817.00/6320

The Chargé in Nicaragua (Hanna) to the Secretary of State

No. 983

Sir: I have the honor to transmit herewith a copy of a memorandum, dated May 6, 1929, from the Commander of the Second Brigade, U. S. M. C., regarding the military situation in Nicaragua on that date.

I have [etc.]

Matthew E. Hanna
[Enclosure]

The Commander of the Second Brigade, U. S. M. C. (Williams), to the Minister in Nicaragua (Eberhardt)

Present Personnel Situation

The strength of the forces ashore at present is about 3100, exclusive of Aviation. It is the present intention of the Commanding General in accordance with recommendations submitted by the Admiral to the Navy Department to effect a further gradual reduction between now and July 1st of about 600. No reduction of Aviation is contemplated [Page 565]prior to July 1st but East Coast Aviation will be returned to Managua by June 1st.

In Eastern Area all stations have been ordered discontinued except Puerto Cabezas, Bluefields, El Gallo and the mining detachments in the La Lux [Luz?] and Pis Pis areas.

Several Southern Area stations have been discontinued.

Several Northern Area stations are being taken over by Guardia.

Bluefields at present has 6 officers and 53 Guardia and the Guardia is sending an experienced and capable field officer to that place today. Bluefields is the Headquarters of Guardia in the Eastern Area and very shortly it is planned to take Marines away from that place.

It is believed that all changes will be effected and reductions contemplated will be made without embarrassment to anyone concerned.

Guardia Situation

The Guardia National shows continued and what is believed to be lasting improvement.

The energetic measures taken by General McDougal and his appreciation of what the true role of the Guardia should be, has contributed greatly to our recent successes.

Volunteer Forces

Fifty Volunteers were mustered out about a month ago. The Plata group will be mustered out within the next few days.

The Flores group will be mustered out before the end of the month.

When the Plata group is mustered out about 150 Volunteers will remain. It is believed that the complete mustering out of the Volunteers will be accomplished prior to June 30th.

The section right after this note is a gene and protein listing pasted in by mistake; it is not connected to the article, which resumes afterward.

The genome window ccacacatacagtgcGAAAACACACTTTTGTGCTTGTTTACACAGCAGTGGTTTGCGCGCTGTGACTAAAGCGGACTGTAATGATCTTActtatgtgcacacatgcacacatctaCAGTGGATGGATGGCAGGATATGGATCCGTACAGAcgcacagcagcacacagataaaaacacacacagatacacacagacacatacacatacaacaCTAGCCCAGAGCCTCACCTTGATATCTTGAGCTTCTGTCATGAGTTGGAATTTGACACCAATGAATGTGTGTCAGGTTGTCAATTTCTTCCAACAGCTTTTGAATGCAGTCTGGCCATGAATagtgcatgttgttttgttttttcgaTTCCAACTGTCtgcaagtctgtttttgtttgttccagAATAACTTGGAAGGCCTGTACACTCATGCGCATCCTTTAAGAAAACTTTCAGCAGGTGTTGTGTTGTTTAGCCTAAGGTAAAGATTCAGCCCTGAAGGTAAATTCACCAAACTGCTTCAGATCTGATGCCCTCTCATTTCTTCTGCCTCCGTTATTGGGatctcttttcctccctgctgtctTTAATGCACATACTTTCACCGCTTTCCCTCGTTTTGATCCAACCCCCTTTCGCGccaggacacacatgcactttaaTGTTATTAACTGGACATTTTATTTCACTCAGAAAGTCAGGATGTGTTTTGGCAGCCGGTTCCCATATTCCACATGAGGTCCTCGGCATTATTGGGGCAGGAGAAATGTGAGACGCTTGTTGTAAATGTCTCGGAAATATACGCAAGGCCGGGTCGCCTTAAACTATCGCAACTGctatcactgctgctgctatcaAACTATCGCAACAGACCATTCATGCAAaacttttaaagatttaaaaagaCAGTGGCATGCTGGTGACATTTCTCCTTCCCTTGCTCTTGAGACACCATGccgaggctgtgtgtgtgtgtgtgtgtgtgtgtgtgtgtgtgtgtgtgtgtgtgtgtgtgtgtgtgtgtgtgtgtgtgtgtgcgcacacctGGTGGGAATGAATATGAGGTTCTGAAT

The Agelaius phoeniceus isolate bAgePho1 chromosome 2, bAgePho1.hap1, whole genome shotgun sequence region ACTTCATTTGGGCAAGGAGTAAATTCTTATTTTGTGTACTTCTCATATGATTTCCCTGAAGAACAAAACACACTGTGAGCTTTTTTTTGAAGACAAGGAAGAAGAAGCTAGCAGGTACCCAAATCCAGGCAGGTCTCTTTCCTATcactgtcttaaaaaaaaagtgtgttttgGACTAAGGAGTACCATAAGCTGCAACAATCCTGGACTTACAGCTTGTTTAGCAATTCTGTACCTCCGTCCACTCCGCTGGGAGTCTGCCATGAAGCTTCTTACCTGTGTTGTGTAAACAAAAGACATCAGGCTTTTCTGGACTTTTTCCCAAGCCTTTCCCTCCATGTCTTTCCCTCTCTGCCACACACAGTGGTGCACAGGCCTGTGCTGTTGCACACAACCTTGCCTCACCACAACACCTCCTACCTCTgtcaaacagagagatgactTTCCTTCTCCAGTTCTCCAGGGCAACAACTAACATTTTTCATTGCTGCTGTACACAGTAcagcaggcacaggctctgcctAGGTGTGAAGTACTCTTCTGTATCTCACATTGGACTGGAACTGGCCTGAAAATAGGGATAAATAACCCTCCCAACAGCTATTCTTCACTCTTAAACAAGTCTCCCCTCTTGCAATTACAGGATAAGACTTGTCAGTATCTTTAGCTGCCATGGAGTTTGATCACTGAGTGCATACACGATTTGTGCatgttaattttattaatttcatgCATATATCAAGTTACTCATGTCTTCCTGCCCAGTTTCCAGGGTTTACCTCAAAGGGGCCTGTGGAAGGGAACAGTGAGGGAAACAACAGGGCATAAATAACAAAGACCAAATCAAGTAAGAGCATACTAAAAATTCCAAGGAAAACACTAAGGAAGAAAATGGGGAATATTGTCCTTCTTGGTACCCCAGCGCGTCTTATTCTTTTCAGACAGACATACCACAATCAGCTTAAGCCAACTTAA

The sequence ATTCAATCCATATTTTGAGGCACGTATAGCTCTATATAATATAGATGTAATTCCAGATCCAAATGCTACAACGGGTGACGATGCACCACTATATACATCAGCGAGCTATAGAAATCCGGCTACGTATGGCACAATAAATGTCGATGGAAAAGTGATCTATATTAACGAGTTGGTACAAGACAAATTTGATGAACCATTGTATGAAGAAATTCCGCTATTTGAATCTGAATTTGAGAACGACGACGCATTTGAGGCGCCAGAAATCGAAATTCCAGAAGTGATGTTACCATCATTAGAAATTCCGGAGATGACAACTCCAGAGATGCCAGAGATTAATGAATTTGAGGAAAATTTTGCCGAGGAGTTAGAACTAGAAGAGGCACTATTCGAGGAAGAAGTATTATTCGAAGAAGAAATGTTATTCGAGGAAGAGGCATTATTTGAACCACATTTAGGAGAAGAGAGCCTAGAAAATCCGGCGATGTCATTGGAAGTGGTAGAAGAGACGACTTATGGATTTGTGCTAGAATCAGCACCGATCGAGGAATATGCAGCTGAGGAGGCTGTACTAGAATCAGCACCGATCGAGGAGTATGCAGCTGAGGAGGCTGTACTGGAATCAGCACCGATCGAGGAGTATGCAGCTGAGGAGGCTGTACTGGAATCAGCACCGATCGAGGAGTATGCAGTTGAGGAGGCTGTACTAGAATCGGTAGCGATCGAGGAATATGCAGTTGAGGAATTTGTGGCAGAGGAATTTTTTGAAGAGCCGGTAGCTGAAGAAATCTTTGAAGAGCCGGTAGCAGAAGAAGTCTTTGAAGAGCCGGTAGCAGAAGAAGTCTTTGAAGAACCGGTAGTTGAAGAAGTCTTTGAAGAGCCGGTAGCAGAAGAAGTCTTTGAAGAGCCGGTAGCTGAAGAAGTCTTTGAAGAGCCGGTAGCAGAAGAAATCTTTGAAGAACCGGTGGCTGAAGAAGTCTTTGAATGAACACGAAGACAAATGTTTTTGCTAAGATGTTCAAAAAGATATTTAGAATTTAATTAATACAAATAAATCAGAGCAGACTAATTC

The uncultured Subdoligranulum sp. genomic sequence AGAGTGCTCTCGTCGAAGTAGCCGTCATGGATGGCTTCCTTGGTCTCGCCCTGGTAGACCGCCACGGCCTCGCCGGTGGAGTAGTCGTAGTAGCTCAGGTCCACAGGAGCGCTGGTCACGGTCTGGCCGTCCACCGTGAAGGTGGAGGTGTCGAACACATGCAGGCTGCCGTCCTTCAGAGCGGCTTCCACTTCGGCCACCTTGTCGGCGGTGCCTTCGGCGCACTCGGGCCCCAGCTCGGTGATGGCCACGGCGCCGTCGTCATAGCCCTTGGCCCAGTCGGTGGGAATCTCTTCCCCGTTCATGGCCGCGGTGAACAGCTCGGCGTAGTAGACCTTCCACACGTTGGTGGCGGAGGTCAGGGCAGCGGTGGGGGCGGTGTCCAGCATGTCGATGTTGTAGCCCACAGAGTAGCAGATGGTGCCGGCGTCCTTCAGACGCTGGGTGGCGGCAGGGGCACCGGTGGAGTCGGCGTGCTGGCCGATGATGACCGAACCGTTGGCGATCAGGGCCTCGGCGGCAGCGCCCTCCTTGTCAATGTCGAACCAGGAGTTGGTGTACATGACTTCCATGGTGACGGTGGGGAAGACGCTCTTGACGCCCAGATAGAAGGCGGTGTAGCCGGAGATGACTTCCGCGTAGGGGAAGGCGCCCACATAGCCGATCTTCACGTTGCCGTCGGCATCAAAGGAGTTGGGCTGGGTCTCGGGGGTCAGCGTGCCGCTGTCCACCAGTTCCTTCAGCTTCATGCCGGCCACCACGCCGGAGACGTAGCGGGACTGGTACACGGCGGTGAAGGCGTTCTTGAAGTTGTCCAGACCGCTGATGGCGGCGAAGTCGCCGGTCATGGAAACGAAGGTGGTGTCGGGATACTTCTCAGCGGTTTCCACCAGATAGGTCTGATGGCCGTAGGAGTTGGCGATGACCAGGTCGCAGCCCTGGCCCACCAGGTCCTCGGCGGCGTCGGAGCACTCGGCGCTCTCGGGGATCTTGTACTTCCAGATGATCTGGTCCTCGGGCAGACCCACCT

When the above is accomplished steps should be taken by those concerned to have the decree on martial law put out of force.

The Volunteers have done good work. The work has been of such a nature that Volunteers were more suitable for it than Guardia or Marines.

There was little abuse of authority and but 4 bandits were executed in the field.

Present Military Situation

The military situation can be said without fear of contradiction to be excellent, and this country has never been in such a peaceful state.

There are but two organized bands in existence at present, Ortez’ and Altamirano’s.

Ortez has been and is still in Honduras with a small band of about 30 men.

[Page 566]

Altamirano’s band has suffered considerably in the last few weeks. Several members of his band have been captured and killed and some were executed.

It is not believed that there is any organized group in alliance with Sandino at present, or that any bandits are in the field for Sandino patriotic motives.

It is fairly certain that Sandino is out of this country and his exit will most certainly result in the loss of any remaining prestige he might have had.

There are a few small groups in and around Telpaneca who assemble often, commit a few minor depredations and then disperse. They are Liberals and being such are difficult to apprehend.

It should be realized that it will be very difficult to stamp out all banditry. There has always been banditry in Nicaragua as there is in other Central American countries.

Conclusion

The military situation at present is such as to be susceptible of little improvement.

Dion Williams